“What kind of music do you like,” Patricia said, brusquely, and the brusqueness made his fingertips tingle.
“I mostly listen to Bach. I also like Schubert…”
Patricia started to cough.
“But I”—he racked his brain. “I like jazz too. And…The Beatles.”
“Okay. I’ll find the Beatles station. Satellite radio. Pretty good investment.”
“I’m Only Sleeping” came on and Beck turned to the window, tears suddenly gushing out of him.
“Don’t worry, Beck,” Patricia said. “It feels wonderful to cry.” She opened the glove box
in front of him and handed him a clump of napkins, with which he delicately dabbed at his eyes. The rest of the song played at a stoplight, punctuated by the ticking of Patricia’s turn signal, until finally the station moved on to “Lovely Rita.”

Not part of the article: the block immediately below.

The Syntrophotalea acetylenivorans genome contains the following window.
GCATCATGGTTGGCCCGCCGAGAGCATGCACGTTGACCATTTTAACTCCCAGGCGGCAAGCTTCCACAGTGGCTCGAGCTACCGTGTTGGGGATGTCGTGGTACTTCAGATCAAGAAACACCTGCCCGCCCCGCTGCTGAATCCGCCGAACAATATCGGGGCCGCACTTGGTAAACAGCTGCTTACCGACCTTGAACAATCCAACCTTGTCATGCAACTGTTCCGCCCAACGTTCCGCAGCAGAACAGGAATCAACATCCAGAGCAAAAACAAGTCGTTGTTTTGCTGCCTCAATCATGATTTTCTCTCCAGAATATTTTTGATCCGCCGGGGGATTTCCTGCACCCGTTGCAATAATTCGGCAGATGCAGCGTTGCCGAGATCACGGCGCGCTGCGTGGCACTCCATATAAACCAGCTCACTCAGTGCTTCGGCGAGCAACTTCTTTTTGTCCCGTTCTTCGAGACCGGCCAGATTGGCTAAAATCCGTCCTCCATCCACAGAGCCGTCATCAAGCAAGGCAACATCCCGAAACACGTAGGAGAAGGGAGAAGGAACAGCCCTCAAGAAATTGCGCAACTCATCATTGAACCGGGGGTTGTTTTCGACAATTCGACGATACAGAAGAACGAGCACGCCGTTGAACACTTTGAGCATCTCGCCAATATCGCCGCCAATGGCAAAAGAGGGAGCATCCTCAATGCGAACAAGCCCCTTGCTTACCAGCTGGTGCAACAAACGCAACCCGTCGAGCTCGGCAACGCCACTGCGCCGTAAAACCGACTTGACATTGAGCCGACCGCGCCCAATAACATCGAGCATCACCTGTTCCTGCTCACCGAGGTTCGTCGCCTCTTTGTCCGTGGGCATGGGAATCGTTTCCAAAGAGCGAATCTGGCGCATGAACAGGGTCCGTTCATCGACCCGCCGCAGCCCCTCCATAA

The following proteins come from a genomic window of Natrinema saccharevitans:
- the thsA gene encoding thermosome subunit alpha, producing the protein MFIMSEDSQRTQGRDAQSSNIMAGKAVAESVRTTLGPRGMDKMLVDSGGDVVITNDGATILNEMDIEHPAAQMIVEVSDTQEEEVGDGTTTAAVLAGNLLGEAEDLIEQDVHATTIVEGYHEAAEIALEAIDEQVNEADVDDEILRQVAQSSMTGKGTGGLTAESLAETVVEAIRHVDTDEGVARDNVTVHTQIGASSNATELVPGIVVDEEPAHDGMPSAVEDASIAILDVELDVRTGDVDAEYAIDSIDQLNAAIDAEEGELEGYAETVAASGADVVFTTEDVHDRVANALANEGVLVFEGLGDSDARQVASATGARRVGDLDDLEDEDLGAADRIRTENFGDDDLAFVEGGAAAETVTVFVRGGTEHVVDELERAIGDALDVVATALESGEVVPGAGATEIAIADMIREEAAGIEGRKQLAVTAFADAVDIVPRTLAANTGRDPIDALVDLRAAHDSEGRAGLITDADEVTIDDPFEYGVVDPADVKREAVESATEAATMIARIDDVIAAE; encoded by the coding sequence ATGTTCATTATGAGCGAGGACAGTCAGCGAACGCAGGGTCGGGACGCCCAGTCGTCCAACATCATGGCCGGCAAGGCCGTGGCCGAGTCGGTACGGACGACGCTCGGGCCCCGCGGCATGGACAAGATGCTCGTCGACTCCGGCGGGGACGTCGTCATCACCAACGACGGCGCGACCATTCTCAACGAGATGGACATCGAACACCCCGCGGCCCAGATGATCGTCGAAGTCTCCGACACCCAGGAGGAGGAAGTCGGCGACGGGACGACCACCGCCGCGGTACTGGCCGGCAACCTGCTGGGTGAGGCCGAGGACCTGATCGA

“I honestly, honestly cannot believe what is happening to my body,” Patricia said. She pulled onto the freeway at a speed that made it difficult to hear her. “My hair is almost like a growth.
Tumescent. A tumor. It’s so greasy. It’s not like hair. And I’m so sweaty. No matter what I do. Something is happening to me. Something sort of watery and oily and thick.”
“Something’s happening to me, too,” he said, to be kind.